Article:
Rather than romance, the greatest themes of Koe no Katachi (A Silent Voice) were friendship and redemption. It tackled the complexity of people and the struggle to fix fragile ties in friendship.
Note: This post is a revised (spoiler-free) version of the one I published earlier on thechaserofdreams.wordpress.com.
Nishimiya Shoko, a deaf girl, transfers into Ishida Shoya’s elementary school class. After getting tired of helping Nishimiya all the time, the class starts to bully her, especially Ishida. However, when the bullying turns extreme, the class begins to bully Ishida instead. Nishimiya tries to help him, but he retaliates and they get into a fight, resulting in Nishimiya transferring schools and Ishida being isolated by his classmates and friends. The two do not meet after that, but in middle school, Ishida decides that he needs to meet Nishimiya again to make up for his past misdeeds and be her friend.
The beginning of the movie was quite painful to watch. We see Ishida in the present, getting his pay, withdrawing his the money from his bank account, and the crossing out of the calendar. A flashback to the past explains Ishida’s situation and his complex behaviour in the past. While Ishida helped to stand up for Nishimiya when some of his classmates (Ueno and Kawai) were criticising her, and even suggested that she should try harder to communicate with the class, he turned hostile after Nishimiya indicated that she wanted to be his friend. That was the start of Ishida bullying Nishimiya, and it got more extreme when Ishida started snatching and destroying her expensive hearing aids. Ishida’s complex and extreme behaviour was baffling to me as he switched sides so quickly, and even became the greatest bully.
The movie portrayed Ishida’s growth in maturity as he learnt that suicide was not the key to removing the guilt in his heart. He kept Nishimiya’s ‘For Conversation’ notebook in order to return it to her and learns sign language in order to be able to communicate with her. After meeting Nishimiya at a sign language school by chance, Ishida tried to be her friend. However, he faced the opposition of Yuzuru, who sternly told him to stop going over to the sign language class if he just wanted to make himself feel better by doing so. That threw a deeply disconcerting impact. One’s efforts to redeem oneself certainly could be seen as a selfish act – to do something good not for the person on the receiving end, but in order to comfort oneself. Despite that, it was significant that Ishida did become friends with Nishimiya. His growth was evident in how he faces others – no longer did he see ‘crossed out’ faces, but obtained the courage to move on and cross the boundary he draws between himself and others. Ishida’s social circle gradually increased involving his middle school classmates, starting with Nagatsuka.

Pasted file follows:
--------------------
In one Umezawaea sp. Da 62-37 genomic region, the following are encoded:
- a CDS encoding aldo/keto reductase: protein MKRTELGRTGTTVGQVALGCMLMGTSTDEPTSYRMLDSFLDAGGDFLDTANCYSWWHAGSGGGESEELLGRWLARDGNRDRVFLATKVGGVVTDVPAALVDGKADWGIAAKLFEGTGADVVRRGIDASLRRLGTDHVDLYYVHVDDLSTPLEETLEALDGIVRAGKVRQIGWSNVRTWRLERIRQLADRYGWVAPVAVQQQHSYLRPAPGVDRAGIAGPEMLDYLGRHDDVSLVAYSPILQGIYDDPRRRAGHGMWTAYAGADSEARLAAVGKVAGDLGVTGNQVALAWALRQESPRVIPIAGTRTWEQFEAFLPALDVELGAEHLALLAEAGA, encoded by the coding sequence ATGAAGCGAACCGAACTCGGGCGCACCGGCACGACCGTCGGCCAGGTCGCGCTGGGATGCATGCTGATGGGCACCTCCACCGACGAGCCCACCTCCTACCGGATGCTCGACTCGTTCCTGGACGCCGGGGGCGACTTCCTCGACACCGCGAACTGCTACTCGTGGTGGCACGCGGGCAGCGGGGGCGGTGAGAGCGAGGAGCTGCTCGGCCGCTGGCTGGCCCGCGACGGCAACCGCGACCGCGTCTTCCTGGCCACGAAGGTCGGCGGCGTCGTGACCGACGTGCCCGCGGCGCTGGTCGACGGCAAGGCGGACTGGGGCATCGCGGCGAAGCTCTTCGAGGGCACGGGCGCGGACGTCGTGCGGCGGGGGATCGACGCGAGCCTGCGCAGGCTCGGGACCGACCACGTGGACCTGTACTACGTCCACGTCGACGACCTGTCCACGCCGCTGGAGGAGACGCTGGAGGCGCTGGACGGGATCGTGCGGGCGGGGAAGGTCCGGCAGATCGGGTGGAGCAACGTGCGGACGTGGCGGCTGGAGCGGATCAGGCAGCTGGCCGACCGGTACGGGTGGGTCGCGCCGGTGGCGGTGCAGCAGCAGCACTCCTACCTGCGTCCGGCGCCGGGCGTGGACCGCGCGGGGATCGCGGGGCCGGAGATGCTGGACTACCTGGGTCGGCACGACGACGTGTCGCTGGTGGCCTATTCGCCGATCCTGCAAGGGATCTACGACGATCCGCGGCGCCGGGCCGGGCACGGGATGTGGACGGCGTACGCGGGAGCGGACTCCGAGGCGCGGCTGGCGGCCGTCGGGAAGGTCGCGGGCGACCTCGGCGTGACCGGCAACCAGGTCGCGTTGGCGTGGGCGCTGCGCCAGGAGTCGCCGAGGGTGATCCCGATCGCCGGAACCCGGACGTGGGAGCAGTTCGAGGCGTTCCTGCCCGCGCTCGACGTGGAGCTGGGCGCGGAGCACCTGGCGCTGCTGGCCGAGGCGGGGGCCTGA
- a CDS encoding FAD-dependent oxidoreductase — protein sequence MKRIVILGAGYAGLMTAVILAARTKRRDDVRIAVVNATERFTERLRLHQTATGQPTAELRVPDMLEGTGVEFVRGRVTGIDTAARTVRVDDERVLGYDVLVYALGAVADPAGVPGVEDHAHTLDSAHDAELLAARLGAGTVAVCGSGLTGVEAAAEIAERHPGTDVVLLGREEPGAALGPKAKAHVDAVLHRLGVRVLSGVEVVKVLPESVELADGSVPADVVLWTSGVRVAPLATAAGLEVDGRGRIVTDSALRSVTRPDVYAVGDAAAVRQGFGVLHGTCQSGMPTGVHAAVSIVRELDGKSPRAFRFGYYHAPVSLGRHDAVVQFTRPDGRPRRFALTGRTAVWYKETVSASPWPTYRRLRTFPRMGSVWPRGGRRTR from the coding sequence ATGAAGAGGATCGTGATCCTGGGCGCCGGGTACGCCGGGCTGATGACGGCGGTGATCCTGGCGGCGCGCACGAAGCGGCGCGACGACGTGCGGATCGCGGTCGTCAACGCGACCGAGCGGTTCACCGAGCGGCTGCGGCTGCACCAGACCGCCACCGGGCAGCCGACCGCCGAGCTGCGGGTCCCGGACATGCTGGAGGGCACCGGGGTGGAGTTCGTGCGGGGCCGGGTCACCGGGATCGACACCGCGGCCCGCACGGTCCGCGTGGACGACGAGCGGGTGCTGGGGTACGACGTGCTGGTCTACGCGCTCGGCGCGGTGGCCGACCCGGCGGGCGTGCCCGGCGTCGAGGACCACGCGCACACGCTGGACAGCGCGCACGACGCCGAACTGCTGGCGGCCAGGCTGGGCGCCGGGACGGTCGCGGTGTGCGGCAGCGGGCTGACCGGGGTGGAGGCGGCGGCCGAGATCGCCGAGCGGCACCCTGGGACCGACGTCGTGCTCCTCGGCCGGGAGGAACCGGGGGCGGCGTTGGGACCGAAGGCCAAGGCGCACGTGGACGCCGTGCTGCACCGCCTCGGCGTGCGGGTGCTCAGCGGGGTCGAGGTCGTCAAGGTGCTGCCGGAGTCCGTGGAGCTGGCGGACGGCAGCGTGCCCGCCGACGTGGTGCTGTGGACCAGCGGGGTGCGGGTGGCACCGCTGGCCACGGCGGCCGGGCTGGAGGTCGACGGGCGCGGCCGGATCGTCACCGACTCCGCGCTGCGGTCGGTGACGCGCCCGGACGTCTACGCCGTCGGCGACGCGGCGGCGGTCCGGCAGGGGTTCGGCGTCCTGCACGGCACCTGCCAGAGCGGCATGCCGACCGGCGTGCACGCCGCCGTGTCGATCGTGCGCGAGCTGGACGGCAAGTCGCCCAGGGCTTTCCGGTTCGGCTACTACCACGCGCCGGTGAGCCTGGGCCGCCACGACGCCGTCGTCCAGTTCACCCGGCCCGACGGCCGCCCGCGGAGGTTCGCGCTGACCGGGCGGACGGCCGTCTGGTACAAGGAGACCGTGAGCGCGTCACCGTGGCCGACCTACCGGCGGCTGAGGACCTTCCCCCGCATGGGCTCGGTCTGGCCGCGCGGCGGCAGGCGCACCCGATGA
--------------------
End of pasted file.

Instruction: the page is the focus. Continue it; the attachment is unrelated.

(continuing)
Minor signs of redemption could be seen in the side characters as well, though these tended to be quite messy. Perhaps it was because this was a movie adaptation of a manga that some parts felt quite rushed. For example, the ‘strange’ group’s trip to the amusement park was really weird. Sure, Ishida going with Nishimiya, Nagatsuka, Yuzuru and Sahara was understandable because they have started to know one another quite well. Nagatsuka proclaimed Ishida to be his best friend. Ishida became friends with Yuzuru and (perhaps) Sahara because of their connections with Nishimiya. On the other hand, Kawai, Mashiba and Ueno did not really fit. While Ishida did start talking to Kawai, it did not feel like they became close enough to be friends. Also, I felt that Mashiba was a random ‘extra’, being somebody who only knew Ishida in middle school, and not really a friend. He just somehow joined the group because he was Kawai’s boyfriend.
Ueno was the second most complex character, with the first being Ishida. Although she wanted to help stand up for Ishida as an apology of her past betrayal, she still hated Nishimiya. As for Kawai, I was somehow always critical of her. She seemed really superficial and constantly acted as the victim, despite laughing along when Nishimiya was being bullied. I was critical of her all the way until the end, when she gave Ishida the cranes. Personally, I found Sahara’s character very relatable. She wanted to help Nishimiya but ultimately ran away by transferring schools when she was bullied as well. As Ishida later pointed out, Sahara was still a coward despite acting like she was now brave enough even to enjoy riding a rollercoaster.
Despite the drama, Koe no Katachi did not forget about humour. The funniest parts were Yuzuru’s identity, Nyan Nyan Cafe and Nishimiya’s failed confession. The first two garnered the most laughter in the cinema theatre I was in.
All in all, Koe no Katachi reminds us to come to terms with our past and continue moving forward. It is certainly very thought-provoking. The complexity of the characters reflect the complexity in ourselves, like how we sometimes struggle between doing what is right and wrong, and suddenly decide to shut everyone out at times. The struggles and fragile ties in friendship are beautifully played out, making the movie very relatable.
Watch the trailer here: https://youtu.be/9aRexOtovXY
Note: The names I have used are the family names of the characters because they are more commonly referred to that way in the movie, with the exception of Yuzuru.